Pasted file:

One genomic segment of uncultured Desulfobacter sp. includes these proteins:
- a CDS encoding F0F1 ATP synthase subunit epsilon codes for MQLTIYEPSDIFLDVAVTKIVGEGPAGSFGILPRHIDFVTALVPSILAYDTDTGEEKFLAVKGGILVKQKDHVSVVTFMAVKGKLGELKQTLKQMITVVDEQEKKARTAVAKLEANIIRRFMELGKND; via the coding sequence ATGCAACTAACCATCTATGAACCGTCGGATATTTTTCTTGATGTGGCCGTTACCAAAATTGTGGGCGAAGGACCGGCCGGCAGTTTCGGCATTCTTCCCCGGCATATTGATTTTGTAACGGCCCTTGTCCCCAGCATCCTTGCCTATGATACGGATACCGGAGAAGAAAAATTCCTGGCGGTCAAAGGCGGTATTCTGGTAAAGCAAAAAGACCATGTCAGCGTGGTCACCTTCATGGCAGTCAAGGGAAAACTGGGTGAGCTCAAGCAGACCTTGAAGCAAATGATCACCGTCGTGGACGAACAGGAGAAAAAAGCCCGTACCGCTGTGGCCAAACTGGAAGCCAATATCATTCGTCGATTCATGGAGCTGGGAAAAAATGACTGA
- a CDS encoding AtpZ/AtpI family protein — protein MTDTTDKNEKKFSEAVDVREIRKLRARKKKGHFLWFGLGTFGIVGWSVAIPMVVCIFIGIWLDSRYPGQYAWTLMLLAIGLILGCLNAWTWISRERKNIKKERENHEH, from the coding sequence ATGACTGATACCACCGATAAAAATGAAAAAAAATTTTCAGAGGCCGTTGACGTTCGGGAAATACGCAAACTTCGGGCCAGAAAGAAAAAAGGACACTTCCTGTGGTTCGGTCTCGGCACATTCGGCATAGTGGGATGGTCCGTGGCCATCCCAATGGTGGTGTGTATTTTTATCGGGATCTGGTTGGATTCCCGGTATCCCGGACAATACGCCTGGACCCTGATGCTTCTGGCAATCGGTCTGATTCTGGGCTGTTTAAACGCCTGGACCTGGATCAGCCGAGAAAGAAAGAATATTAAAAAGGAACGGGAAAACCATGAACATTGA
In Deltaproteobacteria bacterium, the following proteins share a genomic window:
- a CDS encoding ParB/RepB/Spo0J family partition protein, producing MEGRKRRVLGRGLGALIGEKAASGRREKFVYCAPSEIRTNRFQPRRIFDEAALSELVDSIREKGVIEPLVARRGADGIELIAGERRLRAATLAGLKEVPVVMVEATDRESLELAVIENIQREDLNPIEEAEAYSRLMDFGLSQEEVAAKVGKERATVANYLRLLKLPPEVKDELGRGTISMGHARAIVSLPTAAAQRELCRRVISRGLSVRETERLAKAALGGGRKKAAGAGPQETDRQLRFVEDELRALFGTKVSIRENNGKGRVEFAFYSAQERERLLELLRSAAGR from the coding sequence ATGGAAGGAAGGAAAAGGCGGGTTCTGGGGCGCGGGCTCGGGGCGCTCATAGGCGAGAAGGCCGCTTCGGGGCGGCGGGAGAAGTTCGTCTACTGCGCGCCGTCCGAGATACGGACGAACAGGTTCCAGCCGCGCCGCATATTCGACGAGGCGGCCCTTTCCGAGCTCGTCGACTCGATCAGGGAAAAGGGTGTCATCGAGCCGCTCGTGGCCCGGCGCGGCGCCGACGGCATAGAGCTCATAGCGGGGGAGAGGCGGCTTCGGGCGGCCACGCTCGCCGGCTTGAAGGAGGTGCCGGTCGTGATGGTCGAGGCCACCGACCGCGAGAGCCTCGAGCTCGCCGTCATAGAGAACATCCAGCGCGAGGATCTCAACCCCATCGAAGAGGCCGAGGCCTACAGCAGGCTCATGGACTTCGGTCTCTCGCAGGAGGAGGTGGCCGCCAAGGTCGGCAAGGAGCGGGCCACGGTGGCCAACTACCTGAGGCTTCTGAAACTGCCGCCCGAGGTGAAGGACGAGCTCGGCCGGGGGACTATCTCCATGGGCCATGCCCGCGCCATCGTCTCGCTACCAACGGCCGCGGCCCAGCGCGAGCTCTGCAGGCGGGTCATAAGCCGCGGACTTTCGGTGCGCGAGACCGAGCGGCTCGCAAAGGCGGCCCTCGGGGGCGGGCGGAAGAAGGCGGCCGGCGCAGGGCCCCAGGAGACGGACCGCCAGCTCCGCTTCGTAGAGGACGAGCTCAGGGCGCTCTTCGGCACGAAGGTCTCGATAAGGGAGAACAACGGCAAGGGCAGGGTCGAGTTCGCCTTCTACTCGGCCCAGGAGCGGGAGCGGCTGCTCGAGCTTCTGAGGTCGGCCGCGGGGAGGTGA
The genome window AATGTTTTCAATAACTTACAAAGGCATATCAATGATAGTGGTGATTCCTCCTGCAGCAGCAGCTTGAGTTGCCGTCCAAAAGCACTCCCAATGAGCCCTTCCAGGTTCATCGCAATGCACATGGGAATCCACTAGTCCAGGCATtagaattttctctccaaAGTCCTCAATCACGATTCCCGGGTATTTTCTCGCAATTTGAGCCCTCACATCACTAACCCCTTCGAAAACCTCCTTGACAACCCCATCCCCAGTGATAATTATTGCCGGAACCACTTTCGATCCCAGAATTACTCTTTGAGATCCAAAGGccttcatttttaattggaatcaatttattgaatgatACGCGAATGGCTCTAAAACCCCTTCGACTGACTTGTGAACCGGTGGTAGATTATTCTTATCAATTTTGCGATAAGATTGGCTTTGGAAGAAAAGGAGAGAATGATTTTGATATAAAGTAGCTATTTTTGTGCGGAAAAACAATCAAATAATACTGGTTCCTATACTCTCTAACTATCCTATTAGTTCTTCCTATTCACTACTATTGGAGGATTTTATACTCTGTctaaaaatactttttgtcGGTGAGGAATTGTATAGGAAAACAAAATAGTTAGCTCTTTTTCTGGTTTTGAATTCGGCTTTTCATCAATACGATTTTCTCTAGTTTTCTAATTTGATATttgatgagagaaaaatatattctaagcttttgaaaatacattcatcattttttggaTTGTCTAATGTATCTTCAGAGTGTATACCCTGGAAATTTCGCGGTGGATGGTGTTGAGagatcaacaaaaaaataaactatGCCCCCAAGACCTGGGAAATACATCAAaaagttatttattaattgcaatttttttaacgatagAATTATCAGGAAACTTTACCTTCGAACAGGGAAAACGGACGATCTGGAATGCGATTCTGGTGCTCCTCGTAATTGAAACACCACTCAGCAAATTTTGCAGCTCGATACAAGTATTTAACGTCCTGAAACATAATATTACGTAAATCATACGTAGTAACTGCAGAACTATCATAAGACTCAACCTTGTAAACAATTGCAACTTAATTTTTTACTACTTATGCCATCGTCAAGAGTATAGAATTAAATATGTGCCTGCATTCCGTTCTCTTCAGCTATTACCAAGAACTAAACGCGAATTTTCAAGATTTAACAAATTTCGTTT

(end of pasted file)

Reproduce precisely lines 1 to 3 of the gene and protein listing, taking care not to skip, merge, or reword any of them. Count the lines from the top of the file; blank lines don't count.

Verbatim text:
One genomic segment of uncultured Desulfobacter sp. includes these proteins:
- a CDS encoding F0F1 ATP synthase subunit epsilon codes for MQLTIYEPSDIFLDVAVTKIVGEGPAGSFGILPRHIDFVTALVPSILAYDTDTGEEKFLAVKGGILVKQKDHVSVVTFMAVKGKLGELKQTLKQMITVVDEQEKKARTAVAKLEANIIRRFMELGKND; via the coding sequence ATGCAACTAACCATCTATGAACCGTCGGATATTTTTCTTGATGTGGCCGTTACCAAAATTGTGGGCGAAGGACCGGCCGGCAGTTTCGGCATTCTTCCCCGGCATATTGATTTTGTAACGGCCCTTGTCCCCAGCATCCTTGCCTATGATACGGATACCGGAGAAGAAAAATTCCTGGCGGTCAAAGGCGGTATTCTGGTAAAGCAAAAAGACCATGTCAGCGTGGTCACCTTCATGGCAGTCAAGGGAAAACTGGGTGAGCTCAAGCAGACCTTGAAGCAAATGATCACCGTCGTGGACGAACAGGAGAAAAAAGCCCGTACCGCTGTGGCCAAACTGGAAGCCAATATCATTCGTCGATTCATGGAGCTGGGAAAAAATGACTGA
- a CDS encoding AtpZ/AtpI family protein — protein MTDTTDKNEKKFSEAVDVREIRKLRARKKKGHFLWFGLGTFGIVGWSVAIPMVVCIFIGIWLDSRYPGQYAWTLMLLAIGLILGCLNAWTWISRERKNIKKERENHEH, from the coding sequence ATGACTGATACCACCGATAAAAATGAAAAAAAATTTTCAGAGGCCGTTGACGTTCGGGAAATACGCAAACTTCGGGCCAGAAAGAAAAAAGGACACTTCCTGTGGTTCGGTCTCGGCACATTCGGCATAGTGGGATGGTCCGTGGCCATCCCAATGGTGGTGTGTATTTTTATCGGGATCTGGTTGGATTCCCGGTATCCCGGACAATACGCCTGGACCCTGATGCTTCTGGCAATCGGTCTGATTCTGGGCTGTTTAAACGCCTGGACCTGGATCAGCCGAGAAAGAAAGAATATTAAAAAGGAACGGGAAAACCATGAACATTGA